Paul talked about three other parts of a soldier’s uniform – a shield, a helmet, and a sword. These three elements were not worn by the soldier at all times as the other three were. These were only taken up in times of battle. Yet Paul explained the need to put on the whole armor of God, not just the parts normally worn at all times. Why? It seems odd to be prepared for battle all the time, doesn’t it? Perhaps the message is – we are at war. Things will come at us from all sides. Evil is lurking, like a lioness ready to pounce on its prey. We need to be armed with the shield of faith as extra protection against the flaming arrows that may find us to be viable targets. Arrows of hurt or discouragement or doubt or fear or stress – these can make us question our belief in God. But if we are armed with that extra layer – that shield of faith – we can turn to that faith and say without a doubt that we believe in almighty God, maker of heaven and earth. We are told to take the helmet of salvation – remembering that Christ died for our sins and we are forgiven.
And last but certainly not least, we are told to take up the sword of the Spirit, which is the word of God. For us today that is our book of the Holy Scriptures. The Bible is not meant to sit pretty on a pedestal and collect dust. The Bible has a purpose – to be read and studied and questioned and pondered. We are meant to embody the scriptures so they become a part of our very being. God speaks to us through God’s word, and also through prayer and meditation on God’s word. For a good soldier, the sword becomes an extension of his/her arm – they fit so well together it is hard to picture one without the other.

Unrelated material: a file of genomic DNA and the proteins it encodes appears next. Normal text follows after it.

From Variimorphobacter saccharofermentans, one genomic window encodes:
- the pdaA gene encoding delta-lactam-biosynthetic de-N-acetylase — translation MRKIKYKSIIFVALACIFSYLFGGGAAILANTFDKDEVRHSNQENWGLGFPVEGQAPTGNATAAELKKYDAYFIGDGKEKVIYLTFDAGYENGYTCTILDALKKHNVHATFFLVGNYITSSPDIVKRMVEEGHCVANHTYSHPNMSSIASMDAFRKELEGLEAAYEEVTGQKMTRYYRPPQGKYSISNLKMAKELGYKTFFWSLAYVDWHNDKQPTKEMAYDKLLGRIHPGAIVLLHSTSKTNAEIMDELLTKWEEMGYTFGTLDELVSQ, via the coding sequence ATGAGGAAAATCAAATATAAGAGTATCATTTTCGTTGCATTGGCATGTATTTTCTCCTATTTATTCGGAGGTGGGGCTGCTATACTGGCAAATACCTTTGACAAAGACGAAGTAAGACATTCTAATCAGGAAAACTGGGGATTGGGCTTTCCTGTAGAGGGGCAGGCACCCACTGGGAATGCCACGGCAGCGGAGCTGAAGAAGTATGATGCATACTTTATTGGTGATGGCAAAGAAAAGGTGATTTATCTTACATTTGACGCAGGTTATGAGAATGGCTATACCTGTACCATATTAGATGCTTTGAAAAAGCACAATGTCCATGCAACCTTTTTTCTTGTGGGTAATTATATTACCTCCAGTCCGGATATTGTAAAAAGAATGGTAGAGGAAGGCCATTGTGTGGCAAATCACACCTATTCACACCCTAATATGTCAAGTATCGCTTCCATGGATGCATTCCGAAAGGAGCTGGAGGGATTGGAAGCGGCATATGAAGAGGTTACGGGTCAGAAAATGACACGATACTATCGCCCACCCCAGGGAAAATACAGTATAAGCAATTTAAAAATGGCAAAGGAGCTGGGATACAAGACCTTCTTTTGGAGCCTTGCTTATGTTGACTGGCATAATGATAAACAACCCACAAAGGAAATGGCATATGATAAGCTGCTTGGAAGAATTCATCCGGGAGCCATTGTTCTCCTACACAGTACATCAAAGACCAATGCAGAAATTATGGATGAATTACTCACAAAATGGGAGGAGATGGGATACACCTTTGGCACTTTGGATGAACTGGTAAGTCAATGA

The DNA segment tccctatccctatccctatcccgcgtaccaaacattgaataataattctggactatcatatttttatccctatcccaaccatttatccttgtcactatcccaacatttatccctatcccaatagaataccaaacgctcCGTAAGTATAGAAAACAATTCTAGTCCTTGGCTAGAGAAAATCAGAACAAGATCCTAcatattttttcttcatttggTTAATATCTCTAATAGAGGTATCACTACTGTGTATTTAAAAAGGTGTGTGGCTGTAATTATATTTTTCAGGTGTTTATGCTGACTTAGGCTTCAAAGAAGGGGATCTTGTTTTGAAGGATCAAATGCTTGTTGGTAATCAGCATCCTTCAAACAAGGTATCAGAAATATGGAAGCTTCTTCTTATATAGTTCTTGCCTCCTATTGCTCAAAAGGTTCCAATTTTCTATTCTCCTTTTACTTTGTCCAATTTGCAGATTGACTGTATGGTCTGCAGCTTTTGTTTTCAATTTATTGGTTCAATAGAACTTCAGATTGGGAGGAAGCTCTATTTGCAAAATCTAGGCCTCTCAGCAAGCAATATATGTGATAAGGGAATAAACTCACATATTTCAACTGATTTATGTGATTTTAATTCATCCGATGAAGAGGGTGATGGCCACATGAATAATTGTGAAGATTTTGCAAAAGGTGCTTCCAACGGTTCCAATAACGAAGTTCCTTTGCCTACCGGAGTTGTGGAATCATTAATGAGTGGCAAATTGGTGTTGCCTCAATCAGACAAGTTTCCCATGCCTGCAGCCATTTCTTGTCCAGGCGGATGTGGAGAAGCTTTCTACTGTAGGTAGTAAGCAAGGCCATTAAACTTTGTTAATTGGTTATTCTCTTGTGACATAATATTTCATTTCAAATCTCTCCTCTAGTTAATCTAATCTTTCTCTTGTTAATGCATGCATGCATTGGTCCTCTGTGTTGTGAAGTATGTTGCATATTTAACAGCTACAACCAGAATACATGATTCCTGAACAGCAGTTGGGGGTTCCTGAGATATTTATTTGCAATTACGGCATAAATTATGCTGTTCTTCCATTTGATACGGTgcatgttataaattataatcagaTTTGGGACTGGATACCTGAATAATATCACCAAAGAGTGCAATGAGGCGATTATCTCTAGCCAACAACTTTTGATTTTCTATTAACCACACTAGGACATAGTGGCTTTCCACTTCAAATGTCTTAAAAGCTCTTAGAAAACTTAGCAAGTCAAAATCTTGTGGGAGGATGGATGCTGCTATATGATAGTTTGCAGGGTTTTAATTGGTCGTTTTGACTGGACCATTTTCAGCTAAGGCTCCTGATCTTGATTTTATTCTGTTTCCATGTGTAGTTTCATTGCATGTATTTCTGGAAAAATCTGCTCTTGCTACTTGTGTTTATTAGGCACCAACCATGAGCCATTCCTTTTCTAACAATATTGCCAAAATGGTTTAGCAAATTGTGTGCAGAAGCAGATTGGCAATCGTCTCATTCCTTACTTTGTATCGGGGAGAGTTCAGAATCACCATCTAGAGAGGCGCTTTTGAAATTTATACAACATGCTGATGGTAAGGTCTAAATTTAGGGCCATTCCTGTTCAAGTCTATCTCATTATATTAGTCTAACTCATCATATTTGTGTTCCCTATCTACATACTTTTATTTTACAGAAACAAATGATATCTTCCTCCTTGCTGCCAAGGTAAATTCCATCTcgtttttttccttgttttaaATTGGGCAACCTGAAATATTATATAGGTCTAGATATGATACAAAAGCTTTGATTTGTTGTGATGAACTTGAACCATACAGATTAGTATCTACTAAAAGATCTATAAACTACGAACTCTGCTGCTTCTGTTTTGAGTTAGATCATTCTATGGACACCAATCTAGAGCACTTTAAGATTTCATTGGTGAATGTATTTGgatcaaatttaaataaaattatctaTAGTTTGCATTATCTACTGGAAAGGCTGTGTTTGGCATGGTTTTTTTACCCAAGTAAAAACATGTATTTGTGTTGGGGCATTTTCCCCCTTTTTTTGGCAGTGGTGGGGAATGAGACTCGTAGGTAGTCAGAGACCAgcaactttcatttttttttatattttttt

I wanted to close with the clip from the move War Room, where our real estate agent Elizabeth is taking a stand against the evil plaguing her family and her marriage. Her husband Tony is tempted to stray from his marriage vows, yet we see the power of prayer at work in this family, [play video]
As we go from this place to share God’s love with others, let us go prepared, putting on our complete uniform that God has generously provided for us. Let us put on the belt of truth, the breastplate of righteousness, the foundation of peace, the shield of faith, the helmet of salvation, and the sword of the Spirit. And when the trials of life come, let us be ready to stand firm on God’s promise of comfort and peace and hope and strength in this life, and God’s promise of eternal life through Jesus Christ our Lord. Amen.